Sleep, eating habits and exercise are three key modifiable lifestyle behaviours that have been examined extensively independent of one another, or the relationship between two domains. However, closer examination of these behaviours collectively suggest synergistic physiological and psychological processes that interact in a complex, multi-directional fashion. Furthermore, evidence exists suggesting that middle-aged men do not currently meet minimum guidelines for sleep, diet or exercise. Therefore, the examination of the physiological and psychological implications these negative behaviours have on this population group warrant exploration. Hence, the aims of the current thesis were to i) identify relationships between sleep, appetite and exercise , ii) examine prolonged (three consecutive days) sleep manipulation on appetite-related hormones, perceived appetite and mood states, iii) examine the effects of short-duration, vigorous exercise on appetite and mood states following sleep curtailment and extension, and iv) investigate the acute sleep and appetite responses to exercise intensity and exercise time-of-day in inactive middle-aged (35 - 60 y) men.The first study (Chapter Three) of this thesis investigated the effects of prolonged sleep manipulation on appetite-related hormones, perceived appetite and mood states in inactive, middle-aged men. This study also aimed to examine whether self-paced vigorous exercise effects upregulated appetite and mood states associated with sleep curtailment (i.e. restriction and fragmentation). Nine men undertook four separate trials in a randomised fashion, which involved three consecutive nights of normal sleep (CONT: 6.5 - 8.5 h), sleep restriction (RES: 4 h), sleep fragmentation (FRAG: 6.5 - 8.5 h with intermittent alarms) or sleep extension (EXT: 10 h). Appetite-related hormones [ghrelin, leptin and total peptide tyrosine tyrosine (PYYtotal)], glucose, perceived appetite (hunger, fullness, desire to eat and prospective food consumption), food cravings (Food Cravings Questionnaire - state: FCQ-S) and mood states (POMS) were assessed after sleep manipulation and after exercise. For the exercise protocol, participants were required to complete a 20 min self-paced cycling bout clamped at a rating of perceived exertion (RPE) of 15 (hard, vigorous). After sleep manipulation and exercise, PYYtotal was lower for RES compared to EXT and FRAG (p ≤ 0.03). Also, following exercise, acylated ghrelin was higher for RES and EXT compared to CONT and FRAG (p ≤ 0.03); however, there were no between-trial differences for leptin (p > 0.05). Desire to eat and prospective food consumption were higher for RES compared to FRAG after sleep manipulation and exercise (p = 0.05). While, desire for sweet foods was higher for RES compared to CONT following sleep manipulation (p = 0.04); however, this difference was no longer present after exercise. Fatigue was higher for RES compared to all other trials after sleep manipulation (p ≤ 0.02); while perceived sleep quality was higher for CONT and RES compared to EXT and FRAG (p = 0.01 - 0.05). Interestingly, stress was higher for EXT compared to RES and CONT (p ≤ 0.02), indicating that for middle-aged adults, increasing sleep duration may not be beneficial but rather improving sleep continuity (e.g. reduce number of awakenings). Lastly, after sleep manipulation, TMD was higher for RES and FRAG compared to CONT and EXT (p ≤ 0.05); however, after exercise, mood results revealed that only fatigue remained higher for RES compared to all other trials (p ≤ 0.05). Collectively, these results suggest that while sleep curtailment may induce detrimental hormone and perceptual appetite and mood responses; short-duration, vigorous-intensity exercise may transiently attenuate these outcomes.Study Two (Chapter Four) investigated the effects of high-intensity interval exercise (HIIE) and moderate-intensity continuous exercise (MICE) on sleep characteristics, appetite-related hormones, perceived appetite and free-living energy intake in inactive, middle-aged men. For this study, 11 overweight men (49 ± 5 y, BMI: 28 ± 3 kg·m2) completed two consecutive nights of sleep assessments to determine baseline (BASE) sleep stages and arousals recorded by polysomnography (PSG). Two trials were randomly assigned on separate afternoons (1400 - 1600 h), which included a 30 min exercise bout of either i) MICE (60 % V̇O2peak) or ii) HIIE (60 s work at 100 % V̇O2peak: 240 s rest at 50 % V̇O2peak). Measures included appetite-related hormones (acylated ghrelin, leptin, PYYtotal) and glucose before exercise, 30 min after exercise and the morning after exercise; PSG recorded sleep following exercise; and actigraphy, and self-recorded sleep and food diaries up to 48 h after exercise. Results indicated that there were no between-trial differences for time in bed (TIB: p = 0.19) or TST (p = 0.99). Although, after HIIE, there was a greater proportion of stage N3 sleep (HIIE: 21 ± 7 %, BASE: 18 ± 7 %, p = 0.02) and the number of arousals during rapid eye movement (REM) sleep (HIIE: 7 ± 5, BASE: 11 ± 7, p = 0.05) were lower compared to BASE. The sleep results also indicated that wake after sleep onset (WASO) for MICE (41 ± 22 min) was lower compared to BASE (56 ± 33 min, p = 0.02). Acylated ghrelin was lower and glucose was higher 30 min after exercise for HIIE compared to MICE (p ≤ 0.05) suggesting favourable reductions in perceived hunger and energy intake. However, there were no significant differences for perceived hunger or fullness, nor did free-living energy intake decrease during the 48 h after exercise. As such, it appears that HIIE is more beneficial than MICE for improving some sleep variables and inducing transient changes in appetite-related hormones in inactive, middle-aged men; however, perceived appetite and energy intake may not be sensitive enough to these acute physiological changes.The final study (Chapter Five) examined the effects of HIIE time-of-day on sleep characteristics, appetite-related hormones, perceived appetite and free-living energy intake. Initially, participants were required to undertake two consecutive nights of PSG sleep assessments to exclude sleep disorders and obtain BASE sleep characteristics. Following BASE, 11 overweight men (49 ± 5 y, BMI: 28 ± 3 kg·m2) completed three separate trials involving 30 min of HIIE (60 s work at 100 % V̇O2peak: 240 s rest at 50 % V̇O2peak) in the i) morning (MORN: 0600 - 0700 h), ii) afternoon (AFT: 1400 - 1600 h), and iii) early evening (EVEN: 1900 - 2000 h). Appetite-related hormones (acylated ghrelin, leptin and PYYtotal) and glucose were measured before exercise, 30 min after exercise and the morning after exercise. Further, overnight PSG recorded sleep was measured the night following exercise; while actigraphy, self-reported sleep and food diaries were recorded for 48 h after exercise. Like Chapter Four, there were no between-trial differences for TIB (p = 0.10) or TST (p = 0.46). Whole-night sleep data indicated greater proportion of stage N3 sleep was recorded for MORN (23 ± 7 %) compared to BASE (18 ± 7 %; p = 0.02). However, during the initial 180 min of sleep data, REM sleep (EVEN: 8 ± 5 %, BASE: 13 ± 5 %) was lower and non-REM (NREM) sleep was higher for EVEN (92 ± 5 %) compared to BASE (87 ± 5 %, p ≤ 0.05). Acylated ghrelin was higher 30 min after exercise for AFT compared to MORN and EVEN (p = 0.01); whereas glucose was higher for MORN compared to AFT and EVEN (p ≤ 0.02). There were no significant between-trial differences for leptin and PYYtotal, perceived appetite or free-living energy intake despite significant reductions in acylated ghrelin, particularly for AFT and EVEN. Nonetheless, these findings show that HIIE can be performed safely in the early evening without subsequent sleep disruptions or detrimental perceived appetite or energy intake responses.Collectively, these studies show that inactive, middle-aged men are vulnerable to detrimental health outcomes related to negative sleep, appetite, exercise and mood behaviours. Simultaneous examination of sleep, appetite and mood revealed that insufficient sleep, and increased negative moods and stress likely result in an upregulated drive for calorie-dense food intake, while vigorous intensity exercise may transiently alleviate these detrimental effects. Further, higher exercise intensities may be required to improve some subsequent sleep and appetite-related hormone responses. However, perceived appetite and free-living energy intake may not be sensitive enough to these acute signals. Nevertheless, HIIE may be performed at any time of day without inducing subsequent detrimental effects on sleep and appetite among middle-aged, inactive men. Thus, eliminating commonly cited exercise barriers and encouraging habitual exercise that may induce improvements in greater sleep, appetite and mood behaviours overtime and reduce the risk of detrimental health outcomes.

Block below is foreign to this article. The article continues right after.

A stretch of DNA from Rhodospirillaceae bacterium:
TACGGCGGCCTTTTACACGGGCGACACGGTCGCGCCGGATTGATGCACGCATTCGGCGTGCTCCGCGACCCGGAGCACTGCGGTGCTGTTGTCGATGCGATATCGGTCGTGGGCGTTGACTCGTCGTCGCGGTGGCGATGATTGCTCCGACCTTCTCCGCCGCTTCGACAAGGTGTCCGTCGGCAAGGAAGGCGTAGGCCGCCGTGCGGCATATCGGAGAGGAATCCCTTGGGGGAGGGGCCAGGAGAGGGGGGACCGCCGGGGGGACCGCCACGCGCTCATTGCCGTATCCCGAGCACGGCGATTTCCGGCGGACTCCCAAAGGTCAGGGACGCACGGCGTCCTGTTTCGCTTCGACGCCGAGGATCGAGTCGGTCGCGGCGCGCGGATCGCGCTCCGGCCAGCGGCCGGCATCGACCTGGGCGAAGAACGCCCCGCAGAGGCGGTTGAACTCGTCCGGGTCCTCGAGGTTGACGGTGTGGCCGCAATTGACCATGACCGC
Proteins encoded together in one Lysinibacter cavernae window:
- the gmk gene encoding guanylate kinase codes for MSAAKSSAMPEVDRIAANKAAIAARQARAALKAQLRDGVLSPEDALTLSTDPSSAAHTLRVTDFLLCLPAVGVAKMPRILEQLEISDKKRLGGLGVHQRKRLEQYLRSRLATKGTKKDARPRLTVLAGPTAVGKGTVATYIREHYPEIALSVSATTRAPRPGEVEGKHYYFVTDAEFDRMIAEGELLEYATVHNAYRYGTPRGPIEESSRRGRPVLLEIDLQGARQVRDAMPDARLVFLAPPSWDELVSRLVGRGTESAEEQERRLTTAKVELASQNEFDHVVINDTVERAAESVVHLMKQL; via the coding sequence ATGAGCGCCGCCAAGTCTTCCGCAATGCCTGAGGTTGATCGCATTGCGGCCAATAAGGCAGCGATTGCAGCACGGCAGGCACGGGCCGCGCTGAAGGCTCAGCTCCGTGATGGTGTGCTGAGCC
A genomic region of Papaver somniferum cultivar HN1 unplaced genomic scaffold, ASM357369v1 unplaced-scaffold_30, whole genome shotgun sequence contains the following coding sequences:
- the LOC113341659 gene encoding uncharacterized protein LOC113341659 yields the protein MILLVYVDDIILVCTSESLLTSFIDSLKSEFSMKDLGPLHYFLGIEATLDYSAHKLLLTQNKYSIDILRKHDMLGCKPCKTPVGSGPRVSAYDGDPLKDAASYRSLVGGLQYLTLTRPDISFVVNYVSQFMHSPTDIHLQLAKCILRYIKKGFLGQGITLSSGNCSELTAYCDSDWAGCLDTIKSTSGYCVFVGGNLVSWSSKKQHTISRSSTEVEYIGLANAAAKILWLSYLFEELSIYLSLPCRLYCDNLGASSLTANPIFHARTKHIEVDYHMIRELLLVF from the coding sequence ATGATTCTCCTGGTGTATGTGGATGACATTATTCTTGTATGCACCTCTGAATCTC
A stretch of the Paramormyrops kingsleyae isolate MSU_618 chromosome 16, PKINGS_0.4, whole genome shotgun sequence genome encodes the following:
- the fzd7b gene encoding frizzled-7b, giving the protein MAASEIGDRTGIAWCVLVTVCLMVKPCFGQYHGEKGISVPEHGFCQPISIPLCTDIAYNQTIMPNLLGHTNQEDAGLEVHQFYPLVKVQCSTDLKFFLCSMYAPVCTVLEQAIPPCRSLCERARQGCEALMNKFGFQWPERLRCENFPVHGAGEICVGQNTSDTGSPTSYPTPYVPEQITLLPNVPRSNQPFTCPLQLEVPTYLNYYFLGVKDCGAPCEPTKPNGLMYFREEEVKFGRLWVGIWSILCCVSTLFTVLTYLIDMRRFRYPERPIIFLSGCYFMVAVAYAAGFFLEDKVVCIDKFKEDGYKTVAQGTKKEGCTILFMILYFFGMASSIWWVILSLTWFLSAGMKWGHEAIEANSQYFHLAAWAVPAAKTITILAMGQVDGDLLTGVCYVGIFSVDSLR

|Qualification||Doctor of Health Science|
|Award date||12 Nov 2019|
|Place of Publication||Australia|
|Publication status||Published - 12 Nov 2019|